The unexpected ultimatum by Philippine President Gloria Macapagal Arroyo was a clear sign that Myanmar will continue to hamper progress by the 10-member Association of Southeast Asian Association, which touts the charter as a testament to its growing integration.
"The expectation of the Philippines is that if Myanmar signs the charter, it is committed to returning to the path of democracy and releasing Aung San Suu Kyi," Arroyo told her Myanmar counterpart, Lt. Gen. Thein Sein, during a one-on-one meeting in Singapore.
"Until the Philippine Congress sees that happen, it would have extreme difficulty in ratifying the .. charter," Arroyo said at the meeting, held before an ASEAN summit Tuesday.
She repeated the comments at a dinner of ASEAN leaders, who are set to sign the charter during the summit. For the charter to take effect, it must still be ratified by parliaments of member countries, a process that was likely to take a year.
The charter will fail if one country fails to ratify it.
"The belief of the Filipino people and the Philippine Congress, as well as my own, that those who will sign the charter agree to the objective, spirit and intent of establishing a human rights body - the full protection of human rights within ASEAN," Arroyo said.
The long-overdue ASEAN Charter is aimed at formally turning the 40-year-old organization - often derided as a powerless talk shop - into a rules-based legal entity. That means ASEAN can sue and be sued under the charter, and will be held accountable for all the treaties and agreements it signs. It will also set up enforceable financial, trade and environmental rules.
One of the most significant pledges in the charter is to set up a regional human rights body. Critics note that it will have limited impact, given that it will not be able to punish governments that violate human rights of their citizens.
Negotiators have watered it down by dropping earlier recommendations to consider sanctions, including possible expulsion, in cases of serious breaches of the covenant by member nations.
A copy of the charter seen by the AP states any such breaches would be referred to ASEAN heads of state "for decision."
"I'm not sure if it will have teeth but it will certainly have a tongue," Singapore Foreign Minister George Yeo said, referring to the agency's right to admonish and criticize violators. "It will certainly have moral influence if nothing else. But these are details for the future."
An obvious candidate for discussion under the human rights body would be Myanmar, whose military-ruled junta used troops and police to crush peaceful pro-democracy demonstrators in late September, killing at least 15 people.
The junta's actions have greatly embarrassed ASEAN, which is under pressure from the West and its own people to force change in the isolated Southeast Asian nation also known as Burma.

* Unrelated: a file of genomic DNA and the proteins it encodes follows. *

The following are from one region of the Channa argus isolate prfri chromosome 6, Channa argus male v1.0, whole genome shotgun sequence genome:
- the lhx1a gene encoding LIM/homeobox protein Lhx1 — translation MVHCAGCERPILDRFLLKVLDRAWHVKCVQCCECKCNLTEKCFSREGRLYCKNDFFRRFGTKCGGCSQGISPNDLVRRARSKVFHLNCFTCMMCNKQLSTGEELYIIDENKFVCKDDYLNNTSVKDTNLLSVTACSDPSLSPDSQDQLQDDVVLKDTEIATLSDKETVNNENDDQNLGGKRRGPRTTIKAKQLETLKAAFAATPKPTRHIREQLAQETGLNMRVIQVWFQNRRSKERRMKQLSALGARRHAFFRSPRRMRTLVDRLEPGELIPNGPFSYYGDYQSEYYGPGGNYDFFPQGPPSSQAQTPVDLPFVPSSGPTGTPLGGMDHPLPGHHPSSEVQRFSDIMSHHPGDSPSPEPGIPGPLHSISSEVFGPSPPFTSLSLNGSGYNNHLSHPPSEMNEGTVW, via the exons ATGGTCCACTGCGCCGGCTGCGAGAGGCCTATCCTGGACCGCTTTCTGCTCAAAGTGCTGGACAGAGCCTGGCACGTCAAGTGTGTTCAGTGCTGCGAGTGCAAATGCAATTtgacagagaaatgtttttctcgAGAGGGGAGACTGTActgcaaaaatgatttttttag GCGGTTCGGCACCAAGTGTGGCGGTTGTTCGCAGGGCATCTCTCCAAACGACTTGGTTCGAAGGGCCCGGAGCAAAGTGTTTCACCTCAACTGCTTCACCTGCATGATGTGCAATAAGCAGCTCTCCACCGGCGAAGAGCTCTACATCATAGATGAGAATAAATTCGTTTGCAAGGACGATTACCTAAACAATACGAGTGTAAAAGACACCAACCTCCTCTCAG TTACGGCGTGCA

A glimmer of hope for democracy in Myanmar has been raised by the recent efforts of U.N. envoy Ibrahim Gambari, who met with junta leader Sen. Gen. Than Shwe and Nobel laureate Suu Kyi after the September crackdown.
The junta has indicated it will restart the process of national reconciliation.
Myanmar expressed satisfaction with the charter.
"We have a very good charter. I think everybody should be happy. It's quite balanced," senior Myanmar diplomat U Aung Bwa said in an interview.
He added that he didn't believe Myanmar's internal problems should be the subject of intense scrutiny at the summit.
ASEAN was founded during the Cold War years as an anti-communist coalition, eventually evolving into a trade and political bloc. It consists of Brunei, Cambodia, Indonesia, Laos, Malaysia, Myanmar, the Philippines, Singapore, Thailand, and Vietnam.
The ASEAN leaders will meet with leaders of China, Japan, India, South Korea, Australia and New Zealand for a second summit on Wednesday. This session will be given a briefing by Gambari on Myanmar.
Nine international students from a local university staged a small protest against Myanmar's junta near the summit venue.
Dressed in red T-shirts that read, "We pursue peace, justice and democracy for Burma," the students each carried a candle as they walked down a main street in groups of three.
"I've been reading about the situation in Burma, the crackdown and violence, the repression of civil society and the monks," said Pia Muzaffar, 22, a British student. "With the news that the Burmese generals would be in Singapore, I really felt that I should try and do something because I want to send the message that the world hasn't forgotten Burma."